buildings, so the names they have were given to them based on
appearance, location, or things they found inside. None of the
buildings were residences (at least not of the common people), but
there are a lot of stone foundations where the houses would have
been. Mayan houses were built of wood with thatched roofs that
would not have survived very long after the city was abandoned.
One of the “towers” on the left part of the main building was part
of their calendar system – when the sun rises on the mornings of
the vernal and autumnal equinox, it is perfectly framed in the
window of the tower.

He spoke to us for about 50 minutes, and then we had an hour and 30
minutes to wander around on our own. From what Enrique told us
earlier, Disney is a lot more generous with time than some of the
other cruise lines – they allow for 2.5 hours at the ruins, and a lot
of the others only allow only one hour, which is just enough time for
the guided tour.

We certainly had plenty of time to cover the entire site, but as I
said before, it would have been helpful to have a map. There were
signs at most of the buildings, but they didn’t give the same kind of
detail. Some of the buildings were in good shape and still had a lot
of carvings – this is a close-up of some on the building called
Temple of the Frescoes.


Oh, before I forget, there were iguanas all over the place – many
of them sunning themselves on the ruins. I called one of the
buildings the “Temple of the Iguanas” because there were so many
of them. 🙂


There is a staircase at the back that goes down to a very nice beach –
going to the beach had been listed as one of the things to do on
the tour. We spent enough time wandering around that we didn’t get
down to the beach in time to make it worth getting our shoes and socks
off and then having to put them back on, but there were quite a few
people there – locals as well as tourists.

After we came back out of the walled city we went to the gift shop
where I found the booklet on Tulum…and there we saw the vicious
jagulars coming out of the jungle.


We saw several different ones – they didn’t want to get too close to
people, though.

The bus ride back to Playa del Carmen took about an hour – I think
ours was the last of the Disney excursions to arrive because the boat
left not long after we boarded. Again, the trip over was pretty
smooth – and seemed a little faster! We docked the same place we had
boarded in the morning, which was just down the pier from the Magic.
And we went straight back to the ship, so we never really stepped
foot on Cozumel at all!

We had a great view of the bow of the ship, which we hadn’t seen up
close before. I hadn’t noticed the other Disney characters in the
scrollwork. A bit subtle, but very nice.


It was about 4:45 by then. As you might imagine, we were quite
hungry, so after a quick stop in our room to drop things off we went
up to Goofy’s Galley. Some salad and wraps hit the spot, and would
tide us over until dinner.

But we didn’t have too much time to relax – it was Pirate night! We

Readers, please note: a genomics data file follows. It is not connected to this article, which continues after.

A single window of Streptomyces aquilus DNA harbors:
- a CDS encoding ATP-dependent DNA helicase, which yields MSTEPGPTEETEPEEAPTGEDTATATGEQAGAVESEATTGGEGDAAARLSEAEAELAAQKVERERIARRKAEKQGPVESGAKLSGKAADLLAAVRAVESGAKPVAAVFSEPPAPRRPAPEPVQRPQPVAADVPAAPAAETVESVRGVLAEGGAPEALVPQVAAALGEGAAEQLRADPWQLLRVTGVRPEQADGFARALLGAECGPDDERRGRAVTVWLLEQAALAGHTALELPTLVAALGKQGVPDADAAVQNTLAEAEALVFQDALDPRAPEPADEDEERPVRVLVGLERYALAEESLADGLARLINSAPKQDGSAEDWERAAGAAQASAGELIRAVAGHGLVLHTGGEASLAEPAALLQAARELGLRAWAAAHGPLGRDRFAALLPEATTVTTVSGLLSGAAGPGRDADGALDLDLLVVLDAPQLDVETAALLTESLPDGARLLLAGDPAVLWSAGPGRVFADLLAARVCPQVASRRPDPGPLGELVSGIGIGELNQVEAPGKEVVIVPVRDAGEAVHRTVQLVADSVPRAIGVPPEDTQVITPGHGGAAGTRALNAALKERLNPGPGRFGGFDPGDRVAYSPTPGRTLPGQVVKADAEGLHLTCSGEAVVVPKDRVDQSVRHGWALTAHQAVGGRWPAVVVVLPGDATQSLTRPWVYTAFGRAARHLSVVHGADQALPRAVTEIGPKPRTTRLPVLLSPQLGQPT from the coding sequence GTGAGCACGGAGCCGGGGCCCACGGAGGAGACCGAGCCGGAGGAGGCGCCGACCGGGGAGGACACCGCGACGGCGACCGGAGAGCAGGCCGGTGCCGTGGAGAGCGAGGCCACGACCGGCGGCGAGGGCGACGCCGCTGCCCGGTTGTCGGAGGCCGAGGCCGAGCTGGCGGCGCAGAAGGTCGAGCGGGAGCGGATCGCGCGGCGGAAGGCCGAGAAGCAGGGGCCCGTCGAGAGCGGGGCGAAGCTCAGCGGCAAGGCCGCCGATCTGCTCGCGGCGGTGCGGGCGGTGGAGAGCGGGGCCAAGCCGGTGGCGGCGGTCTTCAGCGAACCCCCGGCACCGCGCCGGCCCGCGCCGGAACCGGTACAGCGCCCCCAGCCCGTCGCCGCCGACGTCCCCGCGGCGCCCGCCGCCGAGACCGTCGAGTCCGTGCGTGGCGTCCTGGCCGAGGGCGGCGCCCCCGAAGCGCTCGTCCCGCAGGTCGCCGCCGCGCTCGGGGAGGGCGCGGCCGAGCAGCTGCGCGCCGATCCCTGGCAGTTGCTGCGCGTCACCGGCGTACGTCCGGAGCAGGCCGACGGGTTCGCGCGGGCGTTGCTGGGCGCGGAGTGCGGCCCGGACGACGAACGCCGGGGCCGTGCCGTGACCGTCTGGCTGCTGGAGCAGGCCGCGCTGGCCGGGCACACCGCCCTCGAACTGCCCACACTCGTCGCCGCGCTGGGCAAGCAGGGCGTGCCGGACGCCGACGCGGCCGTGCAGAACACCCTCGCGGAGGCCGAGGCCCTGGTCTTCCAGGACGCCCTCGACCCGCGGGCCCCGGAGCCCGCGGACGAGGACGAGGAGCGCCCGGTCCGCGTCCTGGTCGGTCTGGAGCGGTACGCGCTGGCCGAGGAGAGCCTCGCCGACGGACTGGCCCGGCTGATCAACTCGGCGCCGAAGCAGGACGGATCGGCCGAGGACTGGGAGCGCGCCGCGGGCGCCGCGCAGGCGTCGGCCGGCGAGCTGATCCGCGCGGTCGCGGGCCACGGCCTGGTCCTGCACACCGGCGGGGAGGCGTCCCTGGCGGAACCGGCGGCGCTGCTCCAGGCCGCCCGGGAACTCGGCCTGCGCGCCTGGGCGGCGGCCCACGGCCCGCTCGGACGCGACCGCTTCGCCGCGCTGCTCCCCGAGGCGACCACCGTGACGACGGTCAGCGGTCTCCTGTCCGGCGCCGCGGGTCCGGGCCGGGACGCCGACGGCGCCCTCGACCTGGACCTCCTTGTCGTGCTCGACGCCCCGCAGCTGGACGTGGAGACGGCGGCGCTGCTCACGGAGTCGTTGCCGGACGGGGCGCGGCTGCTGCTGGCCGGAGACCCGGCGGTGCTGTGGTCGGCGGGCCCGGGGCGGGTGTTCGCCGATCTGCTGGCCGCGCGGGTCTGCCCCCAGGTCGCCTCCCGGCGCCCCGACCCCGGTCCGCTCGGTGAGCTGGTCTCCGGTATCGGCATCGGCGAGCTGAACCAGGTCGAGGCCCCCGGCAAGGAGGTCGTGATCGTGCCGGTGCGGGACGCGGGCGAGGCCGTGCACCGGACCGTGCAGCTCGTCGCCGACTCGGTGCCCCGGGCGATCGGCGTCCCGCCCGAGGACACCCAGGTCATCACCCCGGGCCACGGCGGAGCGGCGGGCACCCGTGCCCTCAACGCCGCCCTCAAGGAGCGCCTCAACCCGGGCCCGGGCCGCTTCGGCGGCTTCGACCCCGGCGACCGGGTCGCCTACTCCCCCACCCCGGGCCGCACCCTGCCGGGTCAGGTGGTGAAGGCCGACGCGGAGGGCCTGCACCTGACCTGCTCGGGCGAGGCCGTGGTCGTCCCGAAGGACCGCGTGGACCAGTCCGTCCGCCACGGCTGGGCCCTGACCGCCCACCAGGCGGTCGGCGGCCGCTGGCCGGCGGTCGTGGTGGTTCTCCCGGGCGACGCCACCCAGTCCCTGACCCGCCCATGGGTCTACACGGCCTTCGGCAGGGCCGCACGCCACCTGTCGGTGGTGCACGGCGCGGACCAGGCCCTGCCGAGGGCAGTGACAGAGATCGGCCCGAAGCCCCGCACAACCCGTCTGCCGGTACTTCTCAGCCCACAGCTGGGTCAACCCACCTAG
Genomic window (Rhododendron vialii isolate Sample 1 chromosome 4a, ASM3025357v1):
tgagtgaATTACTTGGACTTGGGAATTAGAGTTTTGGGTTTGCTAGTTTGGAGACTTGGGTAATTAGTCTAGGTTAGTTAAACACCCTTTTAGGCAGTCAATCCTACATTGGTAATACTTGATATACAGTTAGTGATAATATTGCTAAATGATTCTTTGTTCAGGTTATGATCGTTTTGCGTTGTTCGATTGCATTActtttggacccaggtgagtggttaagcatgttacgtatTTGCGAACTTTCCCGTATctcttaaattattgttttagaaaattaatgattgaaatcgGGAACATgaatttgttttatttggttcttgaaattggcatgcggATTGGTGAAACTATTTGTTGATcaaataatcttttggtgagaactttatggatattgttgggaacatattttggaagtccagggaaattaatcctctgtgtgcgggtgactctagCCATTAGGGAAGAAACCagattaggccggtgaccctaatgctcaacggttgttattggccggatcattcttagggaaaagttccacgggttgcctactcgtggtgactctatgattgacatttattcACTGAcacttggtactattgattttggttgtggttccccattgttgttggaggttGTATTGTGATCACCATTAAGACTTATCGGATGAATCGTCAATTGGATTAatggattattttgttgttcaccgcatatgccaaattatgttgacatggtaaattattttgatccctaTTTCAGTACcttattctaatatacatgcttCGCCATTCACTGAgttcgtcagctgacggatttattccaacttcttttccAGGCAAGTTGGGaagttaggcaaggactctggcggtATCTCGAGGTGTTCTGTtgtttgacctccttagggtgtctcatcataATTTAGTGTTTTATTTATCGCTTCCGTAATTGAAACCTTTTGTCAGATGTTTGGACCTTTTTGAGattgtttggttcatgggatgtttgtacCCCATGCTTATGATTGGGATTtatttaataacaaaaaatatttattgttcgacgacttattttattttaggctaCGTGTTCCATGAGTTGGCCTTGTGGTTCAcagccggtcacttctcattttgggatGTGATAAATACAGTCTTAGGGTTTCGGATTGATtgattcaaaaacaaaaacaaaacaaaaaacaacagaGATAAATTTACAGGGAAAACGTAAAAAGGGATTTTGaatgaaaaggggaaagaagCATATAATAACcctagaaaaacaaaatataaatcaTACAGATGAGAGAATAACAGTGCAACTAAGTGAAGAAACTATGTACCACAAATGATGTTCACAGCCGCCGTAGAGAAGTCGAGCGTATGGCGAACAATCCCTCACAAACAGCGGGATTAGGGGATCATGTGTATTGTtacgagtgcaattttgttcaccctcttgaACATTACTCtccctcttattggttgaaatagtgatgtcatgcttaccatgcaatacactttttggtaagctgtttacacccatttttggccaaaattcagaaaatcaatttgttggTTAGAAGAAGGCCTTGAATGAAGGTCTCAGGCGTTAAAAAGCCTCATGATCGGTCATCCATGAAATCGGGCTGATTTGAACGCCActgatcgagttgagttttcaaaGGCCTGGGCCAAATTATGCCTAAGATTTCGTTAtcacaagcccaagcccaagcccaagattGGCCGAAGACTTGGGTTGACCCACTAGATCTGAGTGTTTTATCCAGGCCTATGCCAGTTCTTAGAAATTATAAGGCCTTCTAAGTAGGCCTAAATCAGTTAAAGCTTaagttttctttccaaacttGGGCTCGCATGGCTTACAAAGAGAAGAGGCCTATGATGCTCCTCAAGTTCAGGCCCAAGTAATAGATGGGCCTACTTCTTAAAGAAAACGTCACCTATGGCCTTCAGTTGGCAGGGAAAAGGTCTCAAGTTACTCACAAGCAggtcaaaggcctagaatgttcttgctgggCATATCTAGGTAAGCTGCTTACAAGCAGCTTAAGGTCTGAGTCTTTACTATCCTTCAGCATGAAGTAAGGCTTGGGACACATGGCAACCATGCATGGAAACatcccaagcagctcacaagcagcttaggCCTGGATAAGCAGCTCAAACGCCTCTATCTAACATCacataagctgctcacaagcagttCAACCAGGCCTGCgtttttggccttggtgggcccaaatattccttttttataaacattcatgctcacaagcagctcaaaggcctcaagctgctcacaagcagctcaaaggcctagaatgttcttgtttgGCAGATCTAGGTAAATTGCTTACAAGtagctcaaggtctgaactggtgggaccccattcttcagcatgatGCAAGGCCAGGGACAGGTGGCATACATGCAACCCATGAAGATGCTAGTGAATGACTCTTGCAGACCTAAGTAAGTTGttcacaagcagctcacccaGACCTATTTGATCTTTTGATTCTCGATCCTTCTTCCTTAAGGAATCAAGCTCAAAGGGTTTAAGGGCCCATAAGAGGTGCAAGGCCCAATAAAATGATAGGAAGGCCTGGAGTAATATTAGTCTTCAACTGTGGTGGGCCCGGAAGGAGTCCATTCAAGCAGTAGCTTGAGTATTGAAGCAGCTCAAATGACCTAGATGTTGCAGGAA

actually had pirate costumes to put on.


Dinner was at Animator’s Palate again, but this time it was the
pirate-themed dinner. We all received a rolled up “treasure map”
menu at our place setting, along with a “Pirates in the Caribbean”
head scarf. Fun. 🙂

All the servers were dressed up in pirate costumes, too, and they
looked great. Dinner was rather rushed, though – part of that was
because I asked to receive dessert in time to make the pirate deck
party at 9:45, and the servers themselves were rushing, too. At 9:45
they had a procession with all the servers, and were getting the
guest to do the limbo and a conga line or something like that. Meg
was very disappointed that none of us participated.

I have to give TJ credit – he got my dessert, the “Walk the Triple
Chocolate Gangplank Cake” out to me as soon as the procession ended,
and Lee and I were able to make it up on deck in plenty of time for
the party. It turned out the “real” show didn’t start until about
10:15. We went up to deck 10 where we could watch Captain Mickey
preparing to save the day when the pirates took over the stage.
Sorry, this isn’t a great picture, but you get the idea.


And after that it was time for fireworks in the Caribbean!
Apparently Disney is the only cruise line that does a fireworks show.
They weren’t as impressive as Illuminations, but it was still pretty
cool to see them in the middle of the ocean! We learned later that
the wind changed direction just before the show started, and the
Captain had to change course so that the fireworks could go on as


There was a dessert buffet set up on Deck 9 so we partook of that.
LOTS of different cakes, and even baked Alaska (though the inside was
really whipped cream and not ice cream). Some really good chocolate
chip cookies, too.

It was a great day, but quite long and full of activities. We were
definitely ready for a more relaxing day at sea today.

So I caught up on yesterday…but haven’t had time to write about
today at all. Maybe tomorrow after our day on Castaway Cay…

Laura Gilbreath is a native of San Diego, CA. She has been making the trek up Interstate 5 to Disneyland since she was a small child and terrified of talking tikis and hitchhiking ghosts. She and her husband Lee enjoy trips to Disneyland and Walt Disney World, as well as sailings on the Disney Cruise Line.